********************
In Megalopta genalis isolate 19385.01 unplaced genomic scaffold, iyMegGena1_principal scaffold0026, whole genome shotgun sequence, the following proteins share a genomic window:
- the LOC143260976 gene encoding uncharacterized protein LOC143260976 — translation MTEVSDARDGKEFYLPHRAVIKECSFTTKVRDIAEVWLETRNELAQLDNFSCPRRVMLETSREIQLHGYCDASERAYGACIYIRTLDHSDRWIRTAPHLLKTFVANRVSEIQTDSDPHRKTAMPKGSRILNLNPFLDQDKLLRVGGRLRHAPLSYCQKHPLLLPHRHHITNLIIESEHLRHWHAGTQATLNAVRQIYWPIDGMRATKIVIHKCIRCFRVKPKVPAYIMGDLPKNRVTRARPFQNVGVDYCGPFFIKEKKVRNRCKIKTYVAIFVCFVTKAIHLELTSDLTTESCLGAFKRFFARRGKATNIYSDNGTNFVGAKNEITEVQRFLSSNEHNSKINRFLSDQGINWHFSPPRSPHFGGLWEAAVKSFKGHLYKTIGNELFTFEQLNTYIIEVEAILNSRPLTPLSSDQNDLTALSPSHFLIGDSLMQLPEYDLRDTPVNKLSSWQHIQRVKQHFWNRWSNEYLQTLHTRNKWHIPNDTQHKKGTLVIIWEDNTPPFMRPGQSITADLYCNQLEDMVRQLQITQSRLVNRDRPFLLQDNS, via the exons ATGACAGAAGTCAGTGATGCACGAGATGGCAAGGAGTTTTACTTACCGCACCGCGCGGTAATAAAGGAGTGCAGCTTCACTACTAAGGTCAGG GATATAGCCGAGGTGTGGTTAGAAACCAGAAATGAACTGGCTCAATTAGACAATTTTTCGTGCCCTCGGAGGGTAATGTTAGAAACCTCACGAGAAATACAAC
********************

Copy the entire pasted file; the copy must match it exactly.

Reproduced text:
In Megalopta genalis isolate 19385.01 unplaced genomic scaffold, iyMegGena1_principal scaffold0026, whole genome shotgun sequence, the following proteins share a genomic window:
- the LOC143260976 gene encoding uncharacterized protein LOC143260976 — translation MTEVSDARDGKEFYLPHRAVIKECSFTTKVRDIAEVWLETRNELAQLDNFSCPRRVMLETSREIQLHGYCDASERAYGACIYIRTLDHSDRWIRTAPHLLKTFVANRVSEIQTDSDPHRKTAMPKGSRILNLNPFLDQDKLLRVGGRLRHAPLSYCQKHPLLLPHRHHITNLIIESEHLRHWHAGTQATLNAVRQIYWPIDGMRATKIVIHKCIRCFRVKPKVPAYIMGDLPKNRVTRARPFQNVGVDYCGPFFIKEKKVRNRCKIKTYVAIFVCFVTKAIHLELTSDLTTESCLGAFKRFFARRGKATNIYSDNGTNFVGAKNEITEVQRFLSSNEHNSKINRFLSDQGINWHFSPPRSPHFGGLWEAAVKSFKGHLYKTIGNELFTFEQLNTYIIEVEAILNSRPLTPLSSDQNDLTALSPSHFLIGDSLMQLPEYDLRDTPVNKLSSWQHIQRVKQHFWNRWSNEYLQTLHTRNKWHIPNDTQHKKGTLVIIWEDNTPPFMRPGQSITADLYCNQLEDMVRQLQITQSRLVNRDRPFLLQDNS, via the exons ATGACAGAAGTCAGTGATGCACGAGATGGCAAGGAGTTTTACTTACCGCACCGCGCGGTAATAAAGGAGTGCAGCTTCACTACTAAGGTCAGG GATATAGCCGAGGTGTGGTTAGAAACCAGAAATGAACTGGCTCAATTAGACAATTTTTCGTGCCCTCGGAGGGTAATGTTAGAAACCTCACGAGAAATACAAC